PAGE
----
How does one find his or her location outdoors? By GPS usually. But what about indoors? With Tango’s ability to learn an area and recall, places of interest, such as museums, can deploy Tango to help visitors locate where exactly they are, or direct them to where they would like to go. In fact, Barcelona’s museum did exactly that.
Augmented reality on existing mobile phone technology is currently limited to:-
Due to lack of depth sensors, as well as limitations in computer vision techniques in determining surfaces and object edges, ordinary phones are not able to extract proper context of the environment, hence they are not able to properly size the overlaying 3D model for augmented reality.
Since Project Tango is capble of mapping out 3D space of an environment, it is able to accurately determine surfaces, and resize the overlaying 3D model to fit into the environment. Overlayed 3D models would then not look out of place.
Combined with motion tracking, the 3D model will stay in its place even when the user moves, thus allowing one to make use of true augmented reality to inspect the model closer.
This will give rise to applications in virtual home shopping, education, or simply just plain fun AR games.
At I/O 2016, VR has hogged much spotlight in the keynote. VR in its current form however, has its limitations.
For one, you can't actually move within the VR world without an explicit form of input for movement. Put it simply, even if the VR user walks on his or her feet, he or she will still be stationery in the VR world - not counting HTC Vive as it uses room-scale sensors to bridge that limitation. But apart from that headset, the other VR headsets can't track relative motion yet (which is not the same has head tracking, which is supported). Also, there are limitations in implementing AR through VR headsets, because current VR headsets are not able to map 3D environments. This mixing of AR with VR is also termed as mixed reality - something that Microsoft's HoloLens is closest to achieving convincingly.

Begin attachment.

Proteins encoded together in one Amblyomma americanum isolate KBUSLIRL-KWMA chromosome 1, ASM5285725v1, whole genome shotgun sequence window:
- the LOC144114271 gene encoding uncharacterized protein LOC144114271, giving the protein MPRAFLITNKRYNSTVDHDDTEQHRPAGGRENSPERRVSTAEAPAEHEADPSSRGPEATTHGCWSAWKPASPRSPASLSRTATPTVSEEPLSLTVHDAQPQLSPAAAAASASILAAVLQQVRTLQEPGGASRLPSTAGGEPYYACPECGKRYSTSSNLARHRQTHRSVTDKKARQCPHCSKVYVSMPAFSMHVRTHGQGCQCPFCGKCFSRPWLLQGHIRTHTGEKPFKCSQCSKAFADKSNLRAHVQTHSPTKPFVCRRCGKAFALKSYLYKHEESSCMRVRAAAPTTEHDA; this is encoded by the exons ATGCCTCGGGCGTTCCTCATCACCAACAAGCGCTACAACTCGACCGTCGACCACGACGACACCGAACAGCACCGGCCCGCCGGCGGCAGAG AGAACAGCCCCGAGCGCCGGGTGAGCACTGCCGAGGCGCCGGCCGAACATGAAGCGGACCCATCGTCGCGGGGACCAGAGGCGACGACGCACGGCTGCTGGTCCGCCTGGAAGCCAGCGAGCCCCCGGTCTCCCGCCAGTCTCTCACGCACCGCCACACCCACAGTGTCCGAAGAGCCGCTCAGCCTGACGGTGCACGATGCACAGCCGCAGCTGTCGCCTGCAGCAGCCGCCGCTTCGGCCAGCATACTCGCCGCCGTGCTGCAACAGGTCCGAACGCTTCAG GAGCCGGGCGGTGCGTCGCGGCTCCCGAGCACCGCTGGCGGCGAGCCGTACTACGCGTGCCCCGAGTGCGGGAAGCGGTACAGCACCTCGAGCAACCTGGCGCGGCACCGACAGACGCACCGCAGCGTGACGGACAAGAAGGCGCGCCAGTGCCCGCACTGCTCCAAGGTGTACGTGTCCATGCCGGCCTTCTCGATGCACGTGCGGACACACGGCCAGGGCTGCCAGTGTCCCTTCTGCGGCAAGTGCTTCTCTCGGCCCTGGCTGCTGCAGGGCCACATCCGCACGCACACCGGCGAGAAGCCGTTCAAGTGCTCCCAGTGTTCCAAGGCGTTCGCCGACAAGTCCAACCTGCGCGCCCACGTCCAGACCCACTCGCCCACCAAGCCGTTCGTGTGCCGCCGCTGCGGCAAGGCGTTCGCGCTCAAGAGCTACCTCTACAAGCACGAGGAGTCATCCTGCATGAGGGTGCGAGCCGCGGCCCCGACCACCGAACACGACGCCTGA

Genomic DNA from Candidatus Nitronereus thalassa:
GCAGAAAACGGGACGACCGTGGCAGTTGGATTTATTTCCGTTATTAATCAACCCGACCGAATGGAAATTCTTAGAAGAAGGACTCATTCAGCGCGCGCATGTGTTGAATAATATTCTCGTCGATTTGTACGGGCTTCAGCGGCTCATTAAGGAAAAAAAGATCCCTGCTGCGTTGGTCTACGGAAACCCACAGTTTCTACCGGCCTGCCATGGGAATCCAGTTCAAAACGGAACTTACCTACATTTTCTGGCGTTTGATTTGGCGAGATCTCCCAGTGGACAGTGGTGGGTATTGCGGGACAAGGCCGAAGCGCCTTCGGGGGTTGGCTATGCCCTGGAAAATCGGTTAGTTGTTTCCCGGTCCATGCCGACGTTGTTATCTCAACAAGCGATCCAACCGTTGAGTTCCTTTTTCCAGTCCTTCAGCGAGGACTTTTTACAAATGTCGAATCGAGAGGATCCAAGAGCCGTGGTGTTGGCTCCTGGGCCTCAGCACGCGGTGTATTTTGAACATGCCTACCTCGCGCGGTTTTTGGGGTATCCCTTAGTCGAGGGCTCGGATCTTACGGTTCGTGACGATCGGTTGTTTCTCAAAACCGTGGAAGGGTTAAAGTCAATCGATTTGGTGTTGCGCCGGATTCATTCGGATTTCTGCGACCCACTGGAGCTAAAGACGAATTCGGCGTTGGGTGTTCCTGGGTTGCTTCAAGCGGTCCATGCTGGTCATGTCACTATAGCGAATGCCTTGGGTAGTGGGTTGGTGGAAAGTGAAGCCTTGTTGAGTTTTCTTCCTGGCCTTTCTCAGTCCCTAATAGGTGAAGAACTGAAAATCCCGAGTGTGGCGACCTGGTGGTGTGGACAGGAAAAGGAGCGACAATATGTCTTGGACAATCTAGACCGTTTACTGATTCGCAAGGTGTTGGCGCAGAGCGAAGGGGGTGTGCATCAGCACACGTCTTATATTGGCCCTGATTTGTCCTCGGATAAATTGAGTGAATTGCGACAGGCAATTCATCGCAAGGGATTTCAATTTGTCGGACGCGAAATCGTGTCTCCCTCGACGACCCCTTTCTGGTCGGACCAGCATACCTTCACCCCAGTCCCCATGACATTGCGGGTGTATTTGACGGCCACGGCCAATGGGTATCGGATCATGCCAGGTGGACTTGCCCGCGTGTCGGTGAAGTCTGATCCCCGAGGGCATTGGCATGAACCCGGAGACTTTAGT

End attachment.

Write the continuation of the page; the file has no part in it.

In the current state of VR, it’s just fully immersive virtual reality, with movements usually input by a controller - not really immersive, if one really thinks about it. You might say HTC Vive allows for movement, but at its current stage, it requires too much unblocked space and the headgear requires to be tethered to the PC, thus giving rise to backpack gaming machine concepts.
Project Tango overcomes these two problems of VR; as a Tango device, not only is it able to track motion, but it can also achieve true augmented reality. A user can actually move around in VR space purely by walking. He or she can even, for example, brandish a virtual sword, as the Tango is able to track features and overlay a 3D virtual sword over one's hands. That will then truly be immersive VR.
Daydream may be Google’s conventional answer, or some say catch-up, to its competitors in the VR space, such as Microsoft’s HoloLens and Oculus Rift. However, Project Tango is probably the company's end-goal of how VR should actually work - VR without any physical controls and with mixed reality capability.
While this Project Tango dev kit is running on an old version of Android, Google has stated that Android N itself will support reading of sensors that are of six degree-of-freedom type (6DOF), as well as depth camera sensor type, both of which are fundamental ingredients for Project Tango. While there’s no word on whether the dev kit will ever receive Android N, we will see if other Tango devices, such as the Lenovo Phab 2 Pro, will have Android N baked in, and how it will fare against the dev kit. Stay tuned for a future update as we explore the Lenovo Phab 2 Pro.